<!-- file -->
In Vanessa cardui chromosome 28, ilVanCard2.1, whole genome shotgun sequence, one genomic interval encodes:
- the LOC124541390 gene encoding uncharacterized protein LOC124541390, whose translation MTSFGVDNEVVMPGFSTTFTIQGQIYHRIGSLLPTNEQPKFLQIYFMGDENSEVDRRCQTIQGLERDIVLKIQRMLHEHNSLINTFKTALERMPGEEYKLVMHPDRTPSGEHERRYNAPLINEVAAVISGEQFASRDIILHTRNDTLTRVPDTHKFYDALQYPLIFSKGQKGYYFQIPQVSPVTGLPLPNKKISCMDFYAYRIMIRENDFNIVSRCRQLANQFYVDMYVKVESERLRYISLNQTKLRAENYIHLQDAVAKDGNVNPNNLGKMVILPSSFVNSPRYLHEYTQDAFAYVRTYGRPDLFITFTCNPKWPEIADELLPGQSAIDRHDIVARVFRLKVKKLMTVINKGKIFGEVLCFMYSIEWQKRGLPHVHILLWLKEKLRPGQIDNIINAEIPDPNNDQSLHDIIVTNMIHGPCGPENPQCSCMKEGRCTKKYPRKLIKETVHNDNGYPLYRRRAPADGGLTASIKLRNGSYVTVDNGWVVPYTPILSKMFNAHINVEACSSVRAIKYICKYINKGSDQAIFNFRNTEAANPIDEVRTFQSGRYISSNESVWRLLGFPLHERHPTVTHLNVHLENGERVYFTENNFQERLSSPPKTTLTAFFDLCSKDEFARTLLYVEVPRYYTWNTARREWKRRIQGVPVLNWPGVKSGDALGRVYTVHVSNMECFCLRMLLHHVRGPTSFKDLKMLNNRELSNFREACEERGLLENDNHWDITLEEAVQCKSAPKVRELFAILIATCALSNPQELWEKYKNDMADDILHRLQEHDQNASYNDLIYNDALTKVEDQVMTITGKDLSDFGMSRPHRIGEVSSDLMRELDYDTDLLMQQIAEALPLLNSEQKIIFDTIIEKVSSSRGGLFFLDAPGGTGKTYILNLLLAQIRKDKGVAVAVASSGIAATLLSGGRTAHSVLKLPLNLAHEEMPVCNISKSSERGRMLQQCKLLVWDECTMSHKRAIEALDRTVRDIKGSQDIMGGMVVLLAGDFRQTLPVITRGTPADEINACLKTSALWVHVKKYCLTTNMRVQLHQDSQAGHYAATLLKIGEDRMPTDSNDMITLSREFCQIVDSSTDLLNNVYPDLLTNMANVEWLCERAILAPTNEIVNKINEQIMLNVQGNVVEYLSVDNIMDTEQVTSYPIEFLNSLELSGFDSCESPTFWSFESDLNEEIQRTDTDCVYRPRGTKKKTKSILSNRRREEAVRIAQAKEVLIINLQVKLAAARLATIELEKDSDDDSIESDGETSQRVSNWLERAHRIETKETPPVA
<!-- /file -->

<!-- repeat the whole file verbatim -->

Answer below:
In Vanessa cardui chromosome 28, ilVanCard2.1, whole genome shotgun sequence, one genomic interval encodes:
- the LOC124541390 gene encoding uncharacterized protein LOC124541390, whose translation MTSFGVDNEVVMPGFSTTFTIQGQIYHRIGSLLPTNEQPKFLQIYFMGDENSEVDRRCQTIQGLERDIVLKIQRMLHEHNSLINTFKTALERMPGEEYKLVMHPDRTPSGEHERRYNAPLINEVAAVISGEQFASRDIILHTRNDTLTRVPDTHKFYDALQYPLIFSKGQKGYYFQIPQVSPVTGLPLPNKKISCMDFYAYRIMIRENDFNIVSRCRQLANQFYVDMYVKVESERLRYISLNQTKLRAENYIHLQDAVAKDGNVNPNNLGKMVILPSSFVNSPRYLHEYTQDAFAYVRTYGRPDLFITFTCNPKWPEIADELLPGQSAIDRHDIVARVFRLKVKKLMTVINKGKIFGEVLCFMYSIEWQKRGLPHVHILLWLKEKLRPGQIDNIINAEIPDPNNDQSLHDIIVTNMIHGPCGPENPQCSCMKEGRCTKKYPRKLIKETVHNDNGYPLYRRRAPADGGLTASIKLRNGSYVTVDNGWVVPYTPILSKMFNAHINVEACSSVRAIKYICKYINKGSDQAIFNFRNTEAANPIDEVRTFQSGRYISSNESVWRLLGFPLHERHPTVTHLNVHLENGERVYFTENNFQERLSSPPKTTLTAFFDLCSKDEFARTLLYVEVPRYYTWNTARREWKRRIQGVPVLNWPGVKSGDALGRVYTVHVSNMECFCLRMLLHHVRGPTSFKDLKMLNNRELSNFREACEERGLLENDNHWDITLEEAVQCKSAPKVRELFAILIATCALSNPQELWEKYKNDMADDILHRLQEHDQNASYNDLIYNDALTKVEDQVMTITGKDLSDFGMSRPHRIGEVSSDLMRELDYDTDLLMQQIAEALPLLNSEQKIIFDTIIEKVSSSRGGLFFLDAPGGTGKTYILNLLLAQIRKDKGVAVAVASSGIAATLLSGGRTAHSVLKLPLNLAHEEMPVCNISKSSERGRMLQQCKLLVWDECTMSHKRAIEALDRTVRDIKGSQDIMGGMVVLLAGDFRQTLPVITRGTPADEINACLKTSALWVHVKKYCLTTNMRVQLHQDSQAGHYAATLLKIGEDRMPTDSNDMITLSREFCQIVDSSTDLLNNVYPDLLTNMANVEWLCERAILAPTNEIVNKINEQIMLNVQGNVVEYLSVDNIMDTEQVTSYPIEFLNSLELSGFDSCESPTFWSFESDLNEEIQRTDTDCVYRPRGTKKKTKSILSNRRREEAVRIAQAKEVLIINLQVKLAAARLATIELEKDSDDDSIESDGETSQRVSNWLERAHRIETKETPPVA